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13. United States Claims Arising Out of the Construction and Operation of Gut Dam
Legal Division: Although it was clearly understood in advance that the public hearings of the International Joint Commission, at Rochester on November 17 and at Hamilton on November 18, were to be concerned with the cause and effects of high water levels in Lake Ontario with specific reference to the proposed power works in the International Rapids Section of the St. Lawrence River, there was every reason to believe that some reference would be made to Gut Dam and to the injury which property owners on the south shore have attributed to the Dam. At the hearing in Rochester, the references to Gut Dam were noisy and bitter; the Dam was represented as being the cause of all past troubles and as a warning against the future construction of works in the St. Lawrence without adequate assurance and protection against property damage.
Although most of what was said by spokesmen for the property owners -- notably Representatives Keating and Ostertag, and Walter Forsyth, attorney for the Lake Ontario Land Development and Beach Protection Association Inc. -- had been heard before, a number of interesting facts were revealed during the course of the public discussion and in private conversations between representatives of the Association and of the Department:
(a) The directors of the Association appeared to be not opposed to the Canadian proposals, as set forth in the draft of July 10, for arbitration by an international tribunal. The directors have been led to believe, however, that it will be difficult, if not impossible, to obtain the necessary Congressional action for the establishment of such a tribunal. The President of the Association, Mr. Norman Atterby, proposed to seek clarification on this point from the State Department.
(b) The directors of the Association appeared not anxious to pursue their lawsuits against Canada in the United States courts. Their reluctance stems from their opinion that Canadian legal arguments on sovereign immunity and on insufficiency of service are likely to prevail; and from a shortage of funds with which to finance protracted litigation. Nevertheless, in desperation and in order to satisfy the many disgruntled claimants, the directors might be tempted to pursue the litigation.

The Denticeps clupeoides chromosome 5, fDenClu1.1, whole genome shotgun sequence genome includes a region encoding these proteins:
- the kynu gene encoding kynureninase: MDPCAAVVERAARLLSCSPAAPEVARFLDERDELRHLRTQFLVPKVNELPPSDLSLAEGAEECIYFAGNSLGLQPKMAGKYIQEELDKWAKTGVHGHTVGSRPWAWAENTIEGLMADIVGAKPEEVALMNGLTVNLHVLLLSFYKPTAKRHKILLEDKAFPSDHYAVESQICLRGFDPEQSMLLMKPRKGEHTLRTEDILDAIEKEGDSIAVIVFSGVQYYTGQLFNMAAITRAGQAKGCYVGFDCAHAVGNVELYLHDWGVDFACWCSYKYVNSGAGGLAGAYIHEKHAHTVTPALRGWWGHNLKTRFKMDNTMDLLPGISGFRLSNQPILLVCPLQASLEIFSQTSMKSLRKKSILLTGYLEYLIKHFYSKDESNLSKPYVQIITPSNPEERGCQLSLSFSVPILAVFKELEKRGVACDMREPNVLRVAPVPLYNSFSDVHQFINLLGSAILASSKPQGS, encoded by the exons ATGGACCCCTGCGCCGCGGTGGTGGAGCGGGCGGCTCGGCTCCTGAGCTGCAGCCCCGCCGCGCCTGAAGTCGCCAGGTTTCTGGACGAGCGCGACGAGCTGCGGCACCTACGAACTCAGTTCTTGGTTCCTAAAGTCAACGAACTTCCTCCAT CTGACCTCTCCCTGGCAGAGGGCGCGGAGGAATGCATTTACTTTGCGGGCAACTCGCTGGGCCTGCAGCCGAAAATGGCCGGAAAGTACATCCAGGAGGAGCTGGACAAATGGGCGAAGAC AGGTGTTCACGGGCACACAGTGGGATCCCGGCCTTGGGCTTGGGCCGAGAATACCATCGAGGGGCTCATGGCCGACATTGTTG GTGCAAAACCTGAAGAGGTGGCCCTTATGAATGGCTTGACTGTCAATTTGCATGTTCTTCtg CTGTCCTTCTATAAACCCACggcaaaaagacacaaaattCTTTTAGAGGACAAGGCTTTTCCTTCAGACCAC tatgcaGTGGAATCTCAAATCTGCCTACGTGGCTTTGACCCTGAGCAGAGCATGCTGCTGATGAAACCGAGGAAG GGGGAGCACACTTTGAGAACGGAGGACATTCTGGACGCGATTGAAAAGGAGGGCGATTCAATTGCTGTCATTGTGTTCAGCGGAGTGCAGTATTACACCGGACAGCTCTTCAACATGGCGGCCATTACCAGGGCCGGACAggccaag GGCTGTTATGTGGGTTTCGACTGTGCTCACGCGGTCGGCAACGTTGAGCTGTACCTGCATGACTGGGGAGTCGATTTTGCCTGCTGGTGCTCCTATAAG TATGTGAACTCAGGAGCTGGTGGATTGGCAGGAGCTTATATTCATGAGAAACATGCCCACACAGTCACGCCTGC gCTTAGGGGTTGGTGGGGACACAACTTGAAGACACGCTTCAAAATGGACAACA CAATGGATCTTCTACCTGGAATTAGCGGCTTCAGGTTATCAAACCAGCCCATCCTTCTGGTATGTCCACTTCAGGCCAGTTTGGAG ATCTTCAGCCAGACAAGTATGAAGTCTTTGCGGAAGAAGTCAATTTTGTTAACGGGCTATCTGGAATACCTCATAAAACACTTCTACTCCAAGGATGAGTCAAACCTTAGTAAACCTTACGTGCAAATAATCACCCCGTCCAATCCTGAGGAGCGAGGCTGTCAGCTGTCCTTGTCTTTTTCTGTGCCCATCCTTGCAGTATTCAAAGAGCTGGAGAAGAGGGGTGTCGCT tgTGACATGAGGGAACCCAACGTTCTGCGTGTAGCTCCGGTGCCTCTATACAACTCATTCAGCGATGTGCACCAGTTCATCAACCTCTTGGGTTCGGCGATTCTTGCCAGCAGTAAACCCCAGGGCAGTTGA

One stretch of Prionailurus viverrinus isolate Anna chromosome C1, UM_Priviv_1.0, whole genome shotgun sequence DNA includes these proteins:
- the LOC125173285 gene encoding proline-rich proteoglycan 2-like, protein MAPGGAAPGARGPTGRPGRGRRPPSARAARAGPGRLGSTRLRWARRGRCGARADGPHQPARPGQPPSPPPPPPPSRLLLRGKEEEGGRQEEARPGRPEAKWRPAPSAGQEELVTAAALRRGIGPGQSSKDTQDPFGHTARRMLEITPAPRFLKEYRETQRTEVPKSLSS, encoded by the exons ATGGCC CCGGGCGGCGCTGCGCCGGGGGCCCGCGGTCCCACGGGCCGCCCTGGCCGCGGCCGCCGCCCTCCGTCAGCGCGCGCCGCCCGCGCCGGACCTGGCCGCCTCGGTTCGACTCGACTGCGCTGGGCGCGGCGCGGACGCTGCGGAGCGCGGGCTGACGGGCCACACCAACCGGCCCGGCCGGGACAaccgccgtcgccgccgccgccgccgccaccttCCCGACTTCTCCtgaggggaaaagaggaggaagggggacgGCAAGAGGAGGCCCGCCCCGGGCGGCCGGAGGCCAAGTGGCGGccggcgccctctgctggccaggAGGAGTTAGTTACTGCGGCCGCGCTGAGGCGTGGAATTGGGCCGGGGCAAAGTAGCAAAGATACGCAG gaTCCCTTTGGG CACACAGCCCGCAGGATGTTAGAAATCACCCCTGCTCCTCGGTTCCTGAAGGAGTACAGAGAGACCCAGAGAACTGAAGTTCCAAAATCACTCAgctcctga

(c) The Association is receiving conflicting advice from its lawyers. There is also dissension among the ranks of the directors. It is therefore difficult to predict the future course of events.
(d) The spokesmen for the Association are still not aware of the complexities of the engineering evidence needed to substantiate their claims. They seem prepared to accept the "state of nature" as the basis for their rights with respect to water levels but, with respect to Gut Dam, they tend to oversimplify the casual connection between its effect on water levels and the injury sustained by the property owners.
(e) The Canadian contention of sovereign immunity has been misrepresented among the claimants. An attempt was made at the Rochester hearing to create the impression that Canada had refused to submit to the United States courts because "The King can do no wrong". These remarks were calculated to stir up the spirit of 1776 and to some extent this end was achieved. This indicates that in future public pronouncements on the immunity issue Canada should emphasize that the principle of sovereign immunity is well recognized by all sovereign states, republics and monarchies alike; and that the principle stems from the sovereignty of the state rather than from the status of the head of state.
The hearing in Hamilton was conducted in a much more dignified manner than the one in Rochester. There was very little talk of compensation for past injury and the references to Gut Dam were few and lacking in conviction.
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